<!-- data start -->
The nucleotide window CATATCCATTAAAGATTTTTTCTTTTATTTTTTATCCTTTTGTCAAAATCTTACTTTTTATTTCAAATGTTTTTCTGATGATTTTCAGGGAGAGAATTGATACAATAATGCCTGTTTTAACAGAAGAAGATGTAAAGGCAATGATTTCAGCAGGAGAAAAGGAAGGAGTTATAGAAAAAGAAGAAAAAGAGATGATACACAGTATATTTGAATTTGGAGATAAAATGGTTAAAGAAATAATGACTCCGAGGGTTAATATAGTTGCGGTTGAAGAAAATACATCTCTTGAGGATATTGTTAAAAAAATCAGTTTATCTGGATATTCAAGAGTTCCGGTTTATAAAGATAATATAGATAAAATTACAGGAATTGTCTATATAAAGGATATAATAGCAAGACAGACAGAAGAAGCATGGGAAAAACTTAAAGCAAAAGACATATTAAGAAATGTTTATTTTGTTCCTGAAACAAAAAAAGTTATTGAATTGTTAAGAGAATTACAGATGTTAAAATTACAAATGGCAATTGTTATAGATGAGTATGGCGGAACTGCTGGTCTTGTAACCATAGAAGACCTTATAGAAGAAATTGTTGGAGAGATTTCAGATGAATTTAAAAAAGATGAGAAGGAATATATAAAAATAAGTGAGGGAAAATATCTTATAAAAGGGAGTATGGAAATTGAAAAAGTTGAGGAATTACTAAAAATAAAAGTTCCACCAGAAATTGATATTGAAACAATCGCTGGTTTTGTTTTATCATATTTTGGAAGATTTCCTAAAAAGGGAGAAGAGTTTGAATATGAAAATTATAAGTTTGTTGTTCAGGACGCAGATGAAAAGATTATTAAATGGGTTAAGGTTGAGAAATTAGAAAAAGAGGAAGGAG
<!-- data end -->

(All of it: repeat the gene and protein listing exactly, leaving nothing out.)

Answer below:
The nucleotide window CATATCCATTAAAGATTTTTTCTTTTATTTTTTATCCTTTTGTCAAAATCTTACTTTTTATTTCAAATGTTTTTCTGATGATTTTCAGGGAGAGAATTGATACAATAATGCCTGTTTTAACAGAAGAAGATGTAAAGGCAATGATTTCAGCAGGAGAAAAGGAAGGAGTTATAGAAAAAGAAGAAAAAGAGATGATACACAGTATATTTGAATTTGGAGATAAAATGGTTAAAGAAATAATGACTCCGAGGGTTAATATAGTTGCGGTTGAAGAAAATACATCTCTTGAGGATATTGTTAAAAAAATCAGTTTATCTGGATATTCAAGAGTTCCGGTTTATAAAGATAATATAGATAAAATTACAGGAATTGTCTATATAAAGGATATAATAGCAAGACAGACAGAAGAAGCATGGGAAAAACTTAAAGCAAAAGACATATTAAGAAATGTTTATTTTGTTCCTGAAACAAAAAAAGTTATTGAATTGTTAAGAGAATTACAGATGTTAAAATTACAAATGGCAATTGTTATAGATGAGTATGGCGGAACTGCTGGTCTTGTAACCATAGAAGACCTTATAGAAGAAATTGTTGGAGAGATTTCAGATGAATTTAAAAAAGATGAGAAGGAATATATAAAAATAAGTGAGGGAAAATATCTTATAAAAGGGAGTATGGAAATTGAAAAAGTTGAGGAATTACTAAAAATAAAAGTTCCACCAGAAATTGATATTGAAACAATCGCTGGTTTTGTTTTATCATATTTTGGAAGATTTCCTAAAAAGGGAGAAGAGTTTGAATATGAAAATTATAAGTTTGTTGTTCAGGACGCAGATGAAAAGATTATTAAATGGGTTAAGGTTGAGAAATTAGAAAAAGAGGAAGGAG